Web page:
GREENFIELD — Hancock Regional Hospital wants Hancock County to be healthier, and its leaders have tapped someone to ignite discussions in the county about how to make healthy living easier for local residents.
The hospital recently created the position of healthy communities coordinator, and longtime Hancock County resident Danielle Daugherty will fill the post.
Daugherty is tasked with finding ways to make healthy choices the easiest and most readily available options to Hancock County residents, for example, selecting healthy food options at grocery stores or restaurants and taking advantage of readily available recreational activities, said Daugherty, former director of local educational nonprofit Leaders in Navigating Knowledge.
Daugherty will work to build relationships within the community to help the hospital better understand what health initiatives are already offered here through local governments, businesses, churches and nonprofit groups, and she’ll then work to fill any gaps with new programs.
Dedicating a position focused on community wellness reflects a shift in healthcare across the country to promote healthy living before a person becomes a patient, Chief Operating Officer Rob Matt said.
It’s a notion the healthcare industry refers to as population health, Matt explained; it is a concept that looks to improve the overall health of a group of people — whether it’s a business, school, an entire socioeconomic group or all the residents of a town or city.
The hospital’s initiative to explore ways to make county residents healthier stems from a 2004 study that identified five pockets of the world where people lived longer — reaching age 100 at 10 times the average rate — and examined the science behind that longevity.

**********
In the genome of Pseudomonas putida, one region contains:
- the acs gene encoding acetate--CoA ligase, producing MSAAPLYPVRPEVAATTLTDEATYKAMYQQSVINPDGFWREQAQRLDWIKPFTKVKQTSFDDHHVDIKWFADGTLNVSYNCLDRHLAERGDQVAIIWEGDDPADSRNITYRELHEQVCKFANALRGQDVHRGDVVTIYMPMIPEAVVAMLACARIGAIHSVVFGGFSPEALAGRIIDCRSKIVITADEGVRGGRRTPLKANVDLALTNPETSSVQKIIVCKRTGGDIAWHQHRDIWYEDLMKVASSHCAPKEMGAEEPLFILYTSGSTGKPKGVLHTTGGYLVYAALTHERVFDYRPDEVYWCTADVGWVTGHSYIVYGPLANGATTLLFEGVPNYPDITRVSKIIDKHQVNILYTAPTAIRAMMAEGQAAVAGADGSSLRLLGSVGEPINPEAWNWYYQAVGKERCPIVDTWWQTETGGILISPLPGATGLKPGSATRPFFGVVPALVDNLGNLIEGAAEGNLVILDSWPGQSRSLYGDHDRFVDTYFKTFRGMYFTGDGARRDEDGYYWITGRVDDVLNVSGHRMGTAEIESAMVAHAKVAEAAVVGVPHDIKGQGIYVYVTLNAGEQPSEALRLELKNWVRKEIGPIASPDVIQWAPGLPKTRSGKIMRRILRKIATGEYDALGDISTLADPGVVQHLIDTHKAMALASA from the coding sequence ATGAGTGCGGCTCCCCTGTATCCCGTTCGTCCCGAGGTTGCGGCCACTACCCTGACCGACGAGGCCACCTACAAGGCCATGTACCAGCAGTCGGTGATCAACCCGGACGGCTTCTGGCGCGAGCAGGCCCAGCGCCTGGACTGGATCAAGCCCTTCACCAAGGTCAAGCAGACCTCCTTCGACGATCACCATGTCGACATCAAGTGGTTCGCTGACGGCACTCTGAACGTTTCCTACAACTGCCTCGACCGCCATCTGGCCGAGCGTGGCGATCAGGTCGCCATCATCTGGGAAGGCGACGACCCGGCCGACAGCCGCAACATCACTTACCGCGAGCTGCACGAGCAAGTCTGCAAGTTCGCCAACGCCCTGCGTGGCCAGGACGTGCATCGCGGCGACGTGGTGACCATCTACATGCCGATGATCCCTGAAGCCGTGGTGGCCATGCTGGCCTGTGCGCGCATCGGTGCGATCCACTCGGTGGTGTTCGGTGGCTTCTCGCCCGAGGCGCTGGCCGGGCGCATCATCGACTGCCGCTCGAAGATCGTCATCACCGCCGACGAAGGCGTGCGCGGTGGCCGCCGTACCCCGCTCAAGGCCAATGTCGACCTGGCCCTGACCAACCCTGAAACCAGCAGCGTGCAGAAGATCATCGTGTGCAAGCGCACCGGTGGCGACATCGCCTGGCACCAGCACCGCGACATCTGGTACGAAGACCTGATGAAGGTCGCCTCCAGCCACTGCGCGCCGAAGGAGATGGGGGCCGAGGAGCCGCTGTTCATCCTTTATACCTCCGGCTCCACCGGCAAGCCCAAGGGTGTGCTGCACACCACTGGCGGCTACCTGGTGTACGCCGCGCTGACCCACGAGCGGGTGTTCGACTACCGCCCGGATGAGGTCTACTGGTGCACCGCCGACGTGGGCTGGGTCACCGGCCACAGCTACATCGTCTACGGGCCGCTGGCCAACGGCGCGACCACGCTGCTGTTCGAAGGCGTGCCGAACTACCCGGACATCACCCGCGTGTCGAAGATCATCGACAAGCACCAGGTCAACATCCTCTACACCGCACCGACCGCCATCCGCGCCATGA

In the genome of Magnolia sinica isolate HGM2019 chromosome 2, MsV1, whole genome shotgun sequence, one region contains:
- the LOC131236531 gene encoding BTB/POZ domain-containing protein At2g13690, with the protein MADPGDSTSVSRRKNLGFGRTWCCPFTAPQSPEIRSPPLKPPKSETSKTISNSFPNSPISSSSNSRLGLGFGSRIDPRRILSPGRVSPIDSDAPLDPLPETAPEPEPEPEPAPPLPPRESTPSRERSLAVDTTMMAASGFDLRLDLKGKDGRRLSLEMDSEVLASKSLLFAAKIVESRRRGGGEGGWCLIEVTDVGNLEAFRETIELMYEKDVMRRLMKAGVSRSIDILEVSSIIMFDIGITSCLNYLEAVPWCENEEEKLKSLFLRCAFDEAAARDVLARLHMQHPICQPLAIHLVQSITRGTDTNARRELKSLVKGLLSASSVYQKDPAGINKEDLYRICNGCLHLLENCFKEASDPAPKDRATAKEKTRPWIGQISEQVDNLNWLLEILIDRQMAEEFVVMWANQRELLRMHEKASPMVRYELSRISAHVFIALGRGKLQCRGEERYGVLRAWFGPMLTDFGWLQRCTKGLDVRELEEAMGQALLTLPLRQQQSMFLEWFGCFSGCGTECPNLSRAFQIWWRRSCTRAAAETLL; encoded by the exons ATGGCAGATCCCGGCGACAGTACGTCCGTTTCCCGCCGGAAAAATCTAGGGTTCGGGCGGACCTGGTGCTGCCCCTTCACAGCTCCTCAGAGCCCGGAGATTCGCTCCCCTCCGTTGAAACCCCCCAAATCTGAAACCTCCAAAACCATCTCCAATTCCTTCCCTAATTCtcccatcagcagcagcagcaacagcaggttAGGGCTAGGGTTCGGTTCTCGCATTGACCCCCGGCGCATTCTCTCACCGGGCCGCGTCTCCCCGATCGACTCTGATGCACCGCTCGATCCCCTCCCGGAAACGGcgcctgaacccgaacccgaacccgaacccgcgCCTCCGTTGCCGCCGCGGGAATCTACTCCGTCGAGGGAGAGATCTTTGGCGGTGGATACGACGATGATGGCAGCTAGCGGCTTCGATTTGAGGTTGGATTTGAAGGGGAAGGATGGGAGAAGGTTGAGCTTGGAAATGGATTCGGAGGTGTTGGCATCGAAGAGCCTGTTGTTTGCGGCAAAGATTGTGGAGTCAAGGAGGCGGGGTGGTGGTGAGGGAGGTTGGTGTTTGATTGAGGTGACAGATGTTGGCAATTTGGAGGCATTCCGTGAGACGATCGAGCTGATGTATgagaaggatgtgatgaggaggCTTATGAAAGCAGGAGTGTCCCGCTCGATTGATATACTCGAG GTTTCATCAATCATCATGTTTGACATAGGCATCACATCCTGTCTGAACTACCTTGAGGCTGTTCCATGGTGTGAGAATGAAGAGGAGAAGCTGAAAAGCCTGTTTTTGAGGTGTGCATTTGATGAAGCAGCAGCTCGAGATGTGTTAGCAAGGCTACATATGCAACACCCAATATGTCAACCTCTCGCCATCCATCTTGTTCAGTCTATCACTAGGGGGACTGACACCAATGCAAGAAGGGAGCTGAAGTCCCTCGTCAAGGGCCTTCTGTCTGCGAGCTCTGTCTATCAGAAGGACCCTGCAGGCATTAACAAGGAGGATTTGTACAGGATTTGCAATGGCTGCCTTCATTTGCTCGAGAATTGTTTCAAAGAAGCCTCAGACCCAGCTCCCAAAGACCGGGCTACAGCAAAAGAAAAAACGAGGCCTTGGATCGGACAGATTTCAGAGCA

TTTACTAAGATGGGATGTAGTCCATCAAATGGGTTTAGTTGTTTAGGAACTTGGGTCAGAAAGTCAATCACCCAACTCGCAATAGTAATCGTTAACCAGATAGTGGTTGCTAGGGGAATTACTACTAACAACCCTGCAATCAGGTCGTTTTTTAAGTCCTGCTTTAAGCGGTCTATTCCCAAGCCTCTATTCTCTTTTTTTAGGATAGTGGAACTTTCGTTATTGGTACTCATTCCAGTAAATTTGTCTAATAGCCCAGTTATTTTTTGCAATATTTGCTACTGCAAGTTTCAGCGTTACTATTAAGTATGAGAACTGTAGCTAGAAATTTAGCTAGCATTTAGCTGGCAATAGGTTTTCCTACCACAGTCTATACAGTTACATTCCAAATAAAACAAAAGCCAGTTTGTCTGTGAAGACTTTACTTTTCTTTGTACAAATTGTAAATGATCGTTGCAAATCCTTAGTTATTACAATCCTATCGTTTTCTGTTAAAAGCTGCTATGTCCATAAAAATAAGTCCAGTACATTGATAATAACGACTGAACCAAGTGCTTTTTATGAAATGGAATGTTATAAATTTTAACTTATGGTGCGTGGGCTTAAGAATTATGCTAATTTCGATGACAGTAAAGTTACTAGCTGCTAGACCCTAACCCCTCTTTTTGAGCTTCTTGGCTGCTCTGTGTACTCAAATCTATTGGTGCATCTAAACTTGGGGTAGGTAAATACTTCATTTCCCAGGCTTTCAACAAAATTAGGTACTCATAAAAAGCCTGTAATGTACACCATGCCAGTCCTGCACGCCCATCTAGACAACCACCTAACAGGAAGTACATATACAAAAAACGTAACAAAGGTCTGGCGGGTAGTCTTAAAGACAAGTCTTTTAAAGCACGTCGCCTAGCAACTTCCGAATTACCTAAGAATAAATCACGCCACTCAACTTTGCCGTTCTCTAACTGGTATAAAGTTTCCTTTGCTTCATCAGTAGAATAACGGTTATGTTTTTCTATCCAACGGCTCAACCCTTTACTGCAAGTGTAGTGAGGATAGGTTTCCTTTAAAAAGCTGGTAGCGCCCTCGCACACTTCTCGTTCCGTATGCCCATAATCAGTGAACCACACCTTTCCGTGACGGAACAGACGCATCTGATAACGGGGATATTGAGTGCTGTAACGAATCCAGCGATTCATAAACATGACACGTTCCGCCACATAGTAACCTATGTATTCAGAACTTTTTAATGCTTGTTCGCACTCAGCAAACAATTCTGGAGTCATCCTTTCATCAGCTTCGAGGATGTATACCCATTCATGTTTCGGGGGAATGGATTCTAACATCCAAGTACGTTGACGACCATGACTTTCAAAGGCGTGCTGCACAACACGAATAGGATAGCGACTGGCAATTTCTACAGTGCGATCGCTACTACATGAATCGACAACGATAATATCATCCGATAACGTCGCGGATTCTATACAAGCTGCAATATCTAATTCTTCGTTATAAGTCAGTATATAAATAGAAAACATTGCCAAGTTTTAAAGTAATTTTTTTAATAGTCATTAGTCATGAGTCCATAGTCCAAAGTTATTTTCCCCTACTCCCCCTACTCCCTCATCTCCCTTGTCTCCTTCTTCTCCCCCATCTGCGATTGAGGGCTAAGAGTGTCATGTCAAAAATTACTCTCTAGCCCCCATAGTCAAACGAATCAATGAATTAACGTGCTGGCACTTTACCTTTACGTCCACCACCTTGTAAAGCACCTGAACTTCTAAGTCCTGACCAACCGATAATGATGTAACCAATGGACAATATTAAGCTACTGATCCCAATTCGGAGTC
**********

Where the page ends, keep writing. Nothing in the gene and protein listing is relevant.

National Geographic, which led the study, dubbed those areas “blue zones.” Today, a company by the same name offers to help community leaders replicate those healthier lifestyles in area residents — for a price tag of $3 million, Matt said.
“Well, we didn’t have $3 million,” he said with a laugh. “But we’re taking that concept and applying it here. … We want to be the healthiest community.”
As she begins her work, Daugherty will follow guidelines created by the Wellness Council of Indiana, which works to promote healthy habits among Hoosiers, she said.
The hope that Hancock County will one day meet all the the state’s wellness council’s guidelines to be labeled an Indiana Healthy Community, she said — something no other county in the state has been able to achieve.
According to the Indiana Wellness Council’s website, a community must address dozens of health policies that stretch beyond healthy food and nutrition and include vending machine policies, smoking policies and community engagement. At least 15 companies representing 20 percent of the community’s workforce must be recognized by a healthy workplace before the area is awarded the title, the website states.
Hospital CEO Steve Long said in a statement that Daugherty’s “insight, drive, determination, background and local connections” will play a big part in making the initiative successful.
Daugherty’s new role falls within the Hancock Regional Hospital Foundation, said executive director Nancy Davis.
Each year, the Hancock Regional Hospital Foundation identifies what roles it can play to help move the hospital into the future, and the increased work toward wellness within the community was a perfect match, Davis said. With Daugherty leading the way, the foundation will help building the hospital’s connectivity and make people aware of the new initiative.